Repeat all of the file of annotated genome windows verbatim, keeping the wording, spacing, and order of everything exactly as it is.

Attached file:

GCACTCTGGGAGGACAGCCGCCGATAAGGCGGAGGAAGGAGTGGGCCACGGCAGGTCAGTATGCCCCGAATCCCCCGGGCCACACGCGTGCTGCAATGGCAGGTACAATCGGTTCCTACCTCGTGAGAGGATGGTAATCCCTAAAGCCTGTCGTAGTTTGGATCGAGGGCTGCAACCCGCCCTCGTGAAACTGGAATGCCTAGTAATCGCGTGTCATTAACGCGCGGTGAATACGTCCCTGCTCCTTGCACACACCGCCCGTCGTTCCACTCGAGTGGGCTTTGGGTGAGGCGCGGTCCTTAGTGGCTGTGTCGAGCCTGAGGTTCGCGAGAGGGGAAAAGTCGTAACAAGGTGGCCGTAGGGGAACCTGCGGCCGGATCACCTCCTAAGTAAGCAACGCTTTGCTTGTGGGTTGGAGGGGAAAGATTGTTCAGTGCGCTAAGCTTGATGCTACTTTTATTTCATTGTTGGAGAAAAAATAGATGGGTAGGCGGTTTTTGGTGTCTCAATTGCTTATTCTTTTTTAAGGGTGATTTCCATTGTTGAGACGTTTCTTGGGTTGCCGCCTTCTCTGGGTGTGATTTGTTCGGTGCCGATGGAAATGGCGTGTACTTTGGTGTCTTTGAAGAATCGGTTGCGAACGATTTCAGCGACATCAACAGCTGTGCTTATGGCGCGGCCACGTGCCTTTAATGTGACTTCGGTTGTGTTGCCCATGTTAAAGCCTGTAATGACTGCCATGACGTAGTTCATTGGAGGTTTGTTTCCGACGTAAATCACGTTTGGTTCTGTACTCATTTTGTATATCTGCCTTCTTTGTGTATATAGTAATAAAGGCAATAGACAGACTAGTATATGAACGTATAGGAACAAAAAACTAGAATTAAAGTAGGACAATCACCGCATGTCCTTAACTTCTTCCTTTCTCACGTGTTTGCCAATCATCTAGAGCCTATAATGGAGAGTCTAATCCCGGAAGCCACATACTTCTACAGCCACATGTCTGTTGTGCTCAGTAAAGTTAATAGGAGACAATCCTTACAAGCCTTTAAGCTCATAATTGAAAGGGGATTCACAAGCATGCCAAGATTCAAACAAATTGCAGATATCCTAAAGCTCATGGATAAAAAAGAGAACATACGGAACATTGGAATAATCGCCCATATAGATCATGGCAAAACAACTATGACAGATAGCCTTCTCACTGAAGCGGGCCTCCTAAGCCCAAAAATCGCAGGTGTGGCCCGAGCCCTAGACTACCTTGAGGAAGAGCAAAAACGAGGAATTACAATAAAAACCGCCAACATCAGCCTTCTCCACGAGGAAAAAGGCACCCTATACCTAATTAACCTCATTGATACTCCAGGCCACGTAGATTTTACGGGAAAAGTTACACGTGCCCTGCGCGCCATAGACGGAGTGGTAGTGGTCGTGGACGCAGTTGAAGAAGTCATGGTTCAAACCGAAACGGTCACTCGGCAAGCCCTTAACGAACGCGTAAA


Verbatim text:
GCACTCTGGGAGGACAGCCGCCGATAAGGCGGAGGAAGGAGTGGGCCACGGCAGGTCAGTATGCCCCGAATCCCCCGGGCCACACGCGTGCTGCAATGGCAGGTACAATCGGTTCCTACCTCGTGAGAGGATGGTAATCCCTAAAGCCTGTCGTAGTTTGGATCGAGGGCTGCAACCCGCCCTCGTGAAACTGGAATGCCTAGTAATCGCGTGTCATTAACGCGCGGTGAATACGTCCCTGCTCCTTGCACACACCGCCCGTCGTTCCACTCGAGTGGGCTTTGGGTGAGGCGCGGTCCTTAGTGGCTGTGTCGAGCCTGAGGTTCGCGAGAGGGGAAAAGTCGTAACAAGGTGGCCGTAGGGGAACCTGCGGCCGGATCACCTCCTAAGTAAGCAACGCTTTGCTTGTGGGTTGGAGGGGAAAGATTGTTCAGTGCGCTAAGCTTGATGCTACTTTTATTTCATTGTTGGAGAAAAAATAGATGGGTAGGCGGTTTTTGGTGTCTCAATTGCTTATTCTTTTTTAAGGGTGATTTCCATTGTTGAGACGTTTCTTGGGTTGCCGCCTTCTCTGGGTGTGATTTGTTCGGTGCCGATGGAAATGGCGTGTACTTTGGTGTCTTTGAAGAATCGGTTGCGAACGATTTCAGCGACATCAACAGCTGTGCTTATGGCGCGGCCACGTGCCTTTAATGTGACTTCGGTTGTGTTGCCCATGTTAAAGCCTGTAATGACTGCCATGACGTAGTTCATTGGAGGTTTGTTTCCGACGTAAATCACGTTTGGTTCTGTACTCATTTTGTATATCTGCCTTCTTTGTGTATATAGTAATAAAGGCAATAGACAGACTAGTATATGAACGTATAGGAACAAAAAACTAGAATTAAAGTAGGACAATCACCGCATGTCCTTAACTTCTTCCTTTCTCACGTGTTTGCCAATCATCTAGAGCCTATAATGGAGAGTCTAATCCCGGAAGCCACATACTTCTACAGCCACATGTCTGTTGTGCTCAGTAAAGTTAATAGGAGACAATCCTTACAAGCCTTTAAGCTCATAATTGAAAGGGGATTCACAAGCATGCCAAGATTCAAACAAATTGCAGATATCCTAAAGCTCATGGATAAAAAAGAGAACATACGGAACATTGGAATAATCGCCCATATAGATCATGGCAAAACAACTATGACAGATAGCCTTCTCACTGAAGCGGGCCTCCTAAGCCCAAAAATCGCAGGTGTGGCCCGAGCCCTAGACTACCTTGAGGAAGAGCAAAAACGAGGAATTACAATAAAAACCGCCAACATCAGCCTTCTCCACGAGGAAAAAGGCACCCTATACCTAATTAACCTCATTGATACTCCAGGCCACGTAGATTTTACGGGAAAAGTTACACGTGCCCTGCGCGCCATAGACGGAGTGGTAGTGGTCGTGGACGCAGTTGAAGAAGTCATGGTTCAAACCGAAACGGTCACTCGGCAAGCCCTTAACGAACGCGTAAA